The Associate in Applied Science (AAS) and Certificate of Completion (CCL) in Architectural Technology equips successful graduates with job-entry level skills for employment as drafting technicians in Architectural, Interior Design, Structural, Electrical, Mechanical, and Civil Engineering, Construction/Development firms, and related specialty industries – Remodeling/Cabinet Manufacturing/Kitchen/Bath firms -- in the preparation of those construction documents (working drawings) required for bidding, securing building permits, and construction.
Classes focus on the applicable technical skills required to complete work on AutoCAD, Revit, and Sketchup 3D software as well as the technical knowledge required to complete the various drawing types typically included in a set of professional quality working drawings i.e.: classes are geared to address both “how” to draw and “what” to draw in a professional working environment. Related technical training includes work with Virtual Reality, 3D Printing, and Laser Space Scanning.
The program is also geared to serve non-degree or certificate seeking students, providing skills updating for working professionals as well accommodating community members who enroll for specific classes as points of personal interest.
Residential faculty are architects who not only worked in local architectural offices but have also operated their own successful architectural firms. Conducting classes in an office-like atmosphere, their professional expertise combined with years of teaching experience provides relevant, “real-world” insight as students prepare for the workplace.
Course work addresses typical construction practices and systems common to the greater Valley area specifically focusing on concrete masonry and wood frame construction.
There are no prerequisites required for beginning courses.
The AAS and Certificate options are classified as “terminal degrees”; successful graduates are equipped with job-entry level skills that allow them to begin working. That does not suggest that graduates cannot continue enrolling is additional classes within our program after they graduate and/or gain employment.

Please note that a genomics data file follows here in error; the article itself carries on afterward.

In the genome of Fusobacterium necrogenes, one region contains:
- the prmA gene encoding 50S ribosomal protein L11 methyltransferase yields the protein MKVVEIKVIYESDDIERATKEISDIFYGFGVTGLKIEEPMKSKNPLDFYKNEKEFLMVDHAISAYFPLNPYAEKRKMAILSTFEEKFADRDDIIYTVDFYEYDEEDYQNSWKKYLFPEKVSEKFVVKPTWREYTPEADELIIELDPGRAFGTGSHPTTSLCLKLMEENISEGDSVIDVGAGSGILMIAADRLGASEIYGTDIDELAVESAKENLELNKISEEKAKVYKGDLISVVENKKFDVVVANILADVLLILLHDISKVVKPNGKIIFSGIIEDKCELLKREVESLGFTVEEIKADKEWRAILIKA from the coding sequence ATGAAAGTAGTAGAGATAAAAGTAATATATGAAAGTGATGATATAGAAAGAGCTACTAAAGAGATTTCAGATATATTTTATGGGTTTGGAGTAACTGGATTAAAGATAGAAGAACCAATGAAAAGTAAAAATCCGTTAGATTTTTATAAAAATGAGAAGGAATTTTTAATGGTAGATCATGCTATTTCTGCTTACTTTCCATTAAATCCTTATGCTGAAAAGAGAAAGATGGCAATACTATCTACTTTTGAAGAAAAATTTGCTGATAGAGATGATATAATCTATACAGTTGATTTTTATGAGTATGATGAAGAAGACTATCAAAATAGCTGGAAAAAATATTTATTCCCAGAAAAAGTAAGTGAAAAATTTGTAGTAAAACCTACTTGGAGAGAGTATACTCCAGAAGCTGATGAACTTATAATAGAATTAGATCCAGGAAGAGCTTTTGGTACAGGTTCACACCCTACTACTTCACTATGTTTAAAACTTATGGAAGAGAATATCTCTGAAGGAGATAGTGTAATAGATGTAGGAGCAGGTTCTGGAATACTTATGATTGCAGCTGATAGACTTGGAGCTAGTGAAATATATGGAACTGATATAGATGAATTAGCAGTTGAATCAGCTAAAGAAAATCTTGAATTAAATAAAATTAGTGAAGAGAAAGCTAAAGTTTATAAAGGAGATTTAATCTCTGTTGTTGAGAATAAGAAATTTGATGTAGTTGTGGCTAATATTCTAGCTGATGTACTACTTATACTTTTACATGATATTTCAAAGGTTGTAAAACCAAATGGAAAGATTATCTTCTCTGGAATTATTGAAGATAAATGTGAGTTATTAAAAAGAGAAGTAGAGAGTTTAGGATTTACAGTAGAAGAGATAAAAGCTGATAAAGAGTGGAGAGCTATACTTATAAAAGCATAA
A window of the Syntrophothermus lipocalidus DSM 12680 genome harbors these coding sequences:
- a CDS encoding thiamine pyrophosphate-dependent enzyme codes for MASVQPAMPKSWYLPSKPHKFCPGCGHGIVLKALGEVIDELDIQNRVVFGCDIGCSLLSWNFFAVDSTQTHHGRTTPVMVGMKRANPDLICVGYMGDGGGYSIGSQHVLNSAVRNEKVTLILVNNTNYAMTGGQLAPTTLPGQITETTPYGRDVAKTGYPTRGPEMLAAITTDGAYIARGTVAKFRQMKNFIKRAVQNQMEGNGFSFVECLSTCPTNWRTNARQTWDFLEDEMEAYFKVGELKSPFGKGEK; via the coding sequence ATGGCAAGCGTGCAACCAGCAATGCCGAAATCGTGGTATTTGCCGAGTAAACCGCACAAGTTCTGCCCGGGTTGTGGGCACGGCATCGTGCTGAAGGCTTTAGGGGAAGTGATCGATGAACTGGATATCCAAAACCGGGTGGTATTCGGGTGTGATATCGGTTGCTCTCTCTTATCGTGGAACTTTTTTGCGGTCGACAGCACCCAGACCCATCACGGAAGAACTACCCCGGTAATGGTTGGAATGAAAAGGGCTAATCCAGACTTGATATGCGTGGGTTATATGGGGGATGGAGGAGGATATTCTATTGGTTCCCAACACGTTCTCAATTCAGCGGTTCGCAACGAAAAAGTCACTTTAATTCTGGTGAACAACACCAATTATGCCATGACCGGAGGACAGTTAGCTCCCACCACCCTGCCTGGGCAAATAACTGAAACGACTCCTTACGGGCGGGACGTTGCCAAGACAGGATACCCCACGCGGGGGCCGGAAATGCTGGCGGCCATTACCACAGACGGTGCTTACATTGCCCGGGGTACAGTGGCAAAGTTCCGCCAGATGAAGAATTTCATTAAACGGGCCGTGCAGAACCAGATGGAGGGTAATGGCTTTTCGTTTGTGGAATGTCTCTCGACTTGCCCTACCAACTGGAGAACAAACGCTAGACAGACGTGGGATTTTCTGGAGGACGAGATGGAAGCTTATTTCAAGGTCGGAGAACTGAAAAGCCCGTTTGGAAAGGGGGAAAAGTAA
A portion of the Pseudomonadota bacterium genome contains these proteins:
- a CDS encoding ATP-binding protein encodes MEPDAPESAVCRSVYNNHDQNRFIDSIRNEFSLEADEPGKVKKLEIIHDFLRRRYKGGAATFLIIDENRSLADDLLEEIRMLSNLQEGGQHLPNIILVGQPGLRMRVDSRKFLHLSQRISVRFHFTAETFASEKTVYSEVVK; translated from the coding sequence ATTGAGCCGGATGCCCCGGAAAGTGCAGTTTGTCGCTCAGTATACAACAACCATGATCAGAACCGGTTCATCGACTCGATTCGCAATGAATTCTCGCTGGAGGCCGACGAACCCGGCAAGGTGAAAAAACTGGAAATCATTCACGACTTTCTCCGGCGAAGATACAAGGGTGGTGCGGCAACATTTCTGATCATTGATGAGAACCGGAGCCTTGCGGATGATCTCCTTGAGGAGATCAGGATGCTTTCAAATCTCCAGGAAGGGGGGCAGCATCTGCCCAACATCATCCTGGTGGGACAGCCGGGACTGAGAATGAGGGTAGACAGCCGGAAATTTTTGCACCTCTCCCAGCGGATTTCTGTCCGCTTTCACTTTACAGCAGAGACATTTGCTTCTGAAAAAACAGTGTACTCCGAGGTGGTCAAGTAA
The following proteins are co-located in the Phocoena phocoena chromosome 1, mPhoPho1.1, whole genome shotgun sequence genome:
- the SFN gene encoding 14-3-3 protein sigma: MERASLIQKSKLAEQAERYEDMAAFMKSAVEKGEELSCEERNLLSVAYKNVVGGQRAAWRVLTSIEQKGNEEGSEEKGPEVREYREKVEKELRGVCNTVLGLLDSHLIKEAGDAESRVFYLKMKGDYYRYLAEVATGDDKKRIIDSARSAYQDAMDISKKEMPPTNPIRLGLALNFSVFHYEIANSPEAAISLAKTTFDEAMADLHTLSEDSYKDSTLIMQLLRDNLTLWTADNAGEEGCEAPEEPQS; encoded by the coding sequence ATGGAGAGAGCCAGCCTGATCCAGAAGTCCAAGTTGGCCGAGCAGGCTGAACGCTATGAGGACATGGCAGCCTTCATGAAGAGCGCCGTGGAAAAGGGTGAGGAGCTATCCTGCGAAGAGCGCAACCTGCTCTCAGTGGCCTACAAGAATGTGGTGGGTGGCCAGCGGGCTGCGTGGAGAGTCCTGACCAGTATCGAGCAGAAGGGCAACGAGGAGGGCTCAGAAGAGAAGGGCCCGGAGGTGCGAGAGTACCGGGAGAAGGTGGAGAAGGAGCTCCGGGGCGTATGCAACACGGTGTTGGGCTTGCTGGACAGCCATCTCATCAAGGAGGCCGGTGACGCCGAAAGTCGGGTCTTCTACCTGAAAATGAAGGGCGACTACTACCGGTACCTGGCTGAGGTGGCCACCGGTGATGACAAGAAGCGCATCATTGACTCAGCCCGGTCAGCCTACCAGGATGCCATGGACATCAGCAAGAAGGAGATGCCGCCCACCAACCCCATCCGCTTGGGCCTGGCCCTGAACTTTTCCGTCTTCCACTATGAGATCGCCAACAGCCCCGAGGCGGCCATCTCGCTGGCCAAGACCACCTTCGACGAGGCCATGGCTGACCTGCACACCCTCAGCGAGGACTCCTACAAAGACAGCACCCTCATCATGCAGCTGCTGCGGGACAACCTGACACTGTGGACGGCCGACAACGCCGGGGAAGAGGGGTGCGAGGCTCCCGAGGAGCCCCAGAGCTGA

The Architectural Technology Program should not be construed as the “first two years” of Architectural School. The professional degree in architecture is typically a 6-year graduate degree program (as is the case at ASU) and has a different focus than the SCC program emphasizing “conceptual design” rather than the more technical aspects of the various computer aided drafting software and the technical “nuts and bolts” aspects of preparing the actual construction documents employed to construct a building. Our graduates would typically work “for” an architect, turning his or her preliminary design into finished construction documents. The professional degree in architecture also “typically” requires completion of a broader scope of coursework including classes in structural, electrical, and mechanical engineering, physics, and higher levels of math along with other, broader general education requirements.
With that in hand, SCC’s classes do not typical transfer directly into a University Level Architectural Program – SCC classes have no “corresponding classes” at the university. University credit for certain SCC classes may be awarded as elective credits at the university – a matter determined between the student and university academic advisors. SCC’s program does, however, include students who in fact do plan to transfer to architectural programs and enroll in Architectural Technology classes to their great advantage while simultaneously completing general education classes required at the university. Computer skills and technical knowledge gained “here” proves an invaluable aid – and competitive advantage -- when those students arrive in the university setting. For more information or discussion on this topic, contact email@example.com